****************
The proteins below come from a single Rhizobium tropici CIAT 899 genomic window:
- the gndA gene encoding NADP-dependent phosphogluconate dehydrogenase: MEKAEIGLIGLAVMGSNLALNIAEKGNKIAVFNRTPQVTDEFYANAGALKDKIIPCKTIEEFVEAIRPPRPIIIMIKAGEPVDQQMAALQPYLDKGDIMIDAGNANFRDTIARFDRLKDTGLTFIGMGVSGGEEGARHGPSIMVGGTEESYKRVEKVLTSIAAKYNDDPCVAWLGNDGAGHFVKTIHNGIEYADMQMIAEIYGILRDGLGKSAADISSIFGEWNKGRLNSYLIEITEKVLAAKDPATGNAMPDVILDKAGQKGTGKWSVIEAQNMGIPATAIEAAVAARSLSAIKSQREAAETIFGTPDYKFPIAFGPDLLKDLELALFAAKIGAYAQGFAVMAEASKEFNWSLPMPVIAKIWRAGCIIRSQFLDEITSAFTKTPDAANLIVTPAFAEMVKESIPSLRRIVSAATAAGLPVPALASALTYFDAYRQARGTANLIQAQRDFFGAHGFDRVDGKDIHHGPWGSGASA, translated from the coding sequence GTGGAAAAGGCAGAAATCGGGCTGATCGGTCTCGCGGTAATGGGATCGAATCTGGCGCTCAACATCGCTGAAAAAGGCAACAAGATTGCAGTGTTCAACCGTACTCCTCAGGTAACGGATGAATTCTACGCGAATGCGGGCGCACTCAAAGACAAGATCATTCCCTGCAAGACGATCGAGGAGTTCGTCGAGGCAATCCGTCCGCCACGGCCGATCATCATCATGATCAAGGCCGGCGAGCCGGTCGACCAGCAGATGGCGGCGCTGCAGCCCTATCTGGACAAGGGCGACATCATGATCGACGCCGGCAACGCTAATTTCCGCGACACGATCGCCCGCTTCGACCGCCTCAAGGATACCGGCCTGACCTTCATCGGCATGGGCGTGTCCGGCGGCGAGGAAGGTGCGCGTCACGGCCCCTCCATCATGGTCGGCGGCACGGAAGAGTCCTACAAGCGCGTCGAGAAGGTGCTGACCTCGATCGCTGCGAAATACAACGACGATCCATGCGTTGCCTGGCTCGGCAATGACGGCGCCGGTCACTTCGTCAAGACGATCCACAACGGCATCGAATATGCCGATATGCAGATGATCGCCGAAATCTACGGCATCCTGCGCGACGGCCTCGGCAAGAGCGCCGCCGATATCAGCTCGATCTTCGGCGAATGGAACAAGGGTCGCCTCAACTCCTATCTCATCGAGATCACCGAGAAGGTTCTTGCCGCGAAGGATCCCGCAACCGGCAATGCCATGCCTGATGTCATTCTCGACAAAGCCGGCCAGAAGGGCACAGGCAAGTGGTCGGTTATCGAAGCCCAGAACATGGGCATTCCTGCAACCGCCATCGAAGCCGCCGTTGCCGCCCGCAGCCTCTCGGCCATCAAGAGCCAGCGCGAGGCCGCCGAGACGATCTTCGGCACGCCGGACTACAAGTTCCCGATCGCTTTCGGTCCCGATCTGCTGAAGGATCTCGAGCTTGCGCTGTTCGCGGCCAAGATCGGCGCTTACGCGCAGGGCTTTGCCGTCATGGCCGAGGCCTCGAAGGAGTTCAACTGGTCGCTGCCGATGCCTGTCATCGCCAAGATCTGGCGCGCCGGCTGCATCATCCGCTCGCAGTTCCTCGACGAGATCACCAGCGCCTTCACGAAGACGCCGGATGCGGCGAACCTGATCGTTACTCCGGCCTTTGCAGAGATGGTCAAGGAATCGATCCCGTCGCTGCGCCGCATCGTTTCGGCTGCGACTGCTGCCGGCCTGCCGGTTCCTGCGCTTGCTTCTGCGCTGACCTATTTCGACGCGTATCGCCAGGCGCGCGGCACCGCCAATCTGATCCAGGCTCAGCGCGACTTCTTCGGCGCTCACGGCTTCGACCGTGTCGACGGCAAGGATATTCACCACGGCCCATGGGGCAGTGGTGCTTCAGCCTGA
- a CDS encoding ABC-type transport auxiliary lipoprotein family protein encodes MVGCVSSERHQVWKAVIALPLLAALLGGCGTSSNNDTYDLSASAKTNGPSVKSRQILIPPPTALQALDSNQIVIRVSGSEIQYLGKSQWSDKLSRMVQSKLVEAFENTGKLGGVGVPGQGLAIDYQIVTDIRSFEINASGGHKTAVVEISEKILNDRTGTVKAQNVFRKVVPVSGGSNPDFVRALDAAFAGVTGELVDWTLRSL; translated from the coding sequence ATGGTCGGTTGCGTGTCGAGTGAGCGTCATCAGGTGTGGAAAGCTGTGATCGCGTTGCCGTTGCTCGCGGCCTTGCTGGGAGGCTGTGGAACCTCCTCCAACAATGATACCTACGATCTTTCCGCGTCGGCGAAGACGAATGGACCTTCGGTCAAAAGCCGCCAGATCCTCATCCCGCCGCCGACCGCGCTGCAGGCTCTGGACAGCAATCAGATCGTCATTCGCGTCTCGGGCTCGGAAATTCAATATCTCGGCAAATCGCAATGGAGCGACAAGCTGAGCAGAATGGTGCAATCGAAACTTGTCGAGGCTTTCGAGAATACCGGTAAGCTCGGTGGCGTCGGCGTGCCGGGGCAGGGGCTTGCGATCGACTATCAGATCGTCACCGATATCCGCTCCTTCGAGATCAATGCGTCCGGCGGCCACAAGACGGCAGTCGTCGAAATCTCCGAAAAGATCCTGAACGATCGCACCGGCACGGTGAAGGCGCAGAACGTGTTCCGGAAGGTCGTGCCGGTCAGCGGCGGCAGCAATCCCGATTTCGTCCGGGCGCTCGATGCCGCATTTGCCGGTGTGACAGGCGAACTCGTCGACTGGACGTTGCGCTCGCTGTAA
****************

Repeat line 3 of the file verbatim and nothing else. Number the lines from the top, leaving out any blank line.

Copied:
- a CDS encoding ABC-type transport auxiliary lipoprotein family protein encodes MVGCVSSERHQVWKAVIALPLLAALLGGCGTSSNNDTYDLSASAKTNGPSVKSRQILIPPPTALQALDSNQIVIRVSGSEIQYLGKSQWSDKLSRMVQSKLVEAFENTGKLGGVGVPGQGLAIDYQIVTDIRSFEINASGGHKTAVVEISEKILNDRTGTVKAQNVFRKVVPVSGGSNPDFVRALDAAFAGVTGELVDWTLRSL; translated from the coding sequence ATGGTCGGTTGCGTGTCGAGTGAGCGTCATCAGGTGTGGAAAGCTGTGATCGCGTTGCCGTTGCTCGCGGCCTTGCTGGGAGGCTGTGGAACCTCCTCCAACAATGATACCTACGATCTTTCCGCGTCGGCGAAGACGAATGGACCTTCGGTCAAAAGCCGCCAGATCCTCATCCCGCCGCCGACCGCGCTGCAGGCTCTGGACAGCAATCAGATCGTCATTCGCGTCTCGGGCTCGGAAATTCAATATCTCGGCAAATCGCAATGGAGCGACAAGCTGAGCAGAATGGTGCAATCGAAACTTGTCGAGGCTTTCGAGAATACCGGTAAGCTCGGTGGCGTCGGCGTGCCGGGGCAGGGGCTTGCGATCGACTATCAGATCGTCACCGATATCCGCTCCTTCGAGATCAATGCGTCCGGCGGCCACAAGACGGCAGTCGTCGAAATCTCCGAAAAGATCCTGAACGATCGCACCGGCACGGTGAAGGCGCAGAACGTGTTCCGGAAGGTCGTGCCGGTCAGCGGCGGCAGCAATCCCGATTTCGTCCGGGCGCTCGATGCCGCATTTGCCGGTGTGACAGGCGAACTCGTCGACTGGACGTTGCGCTCGCTGTAA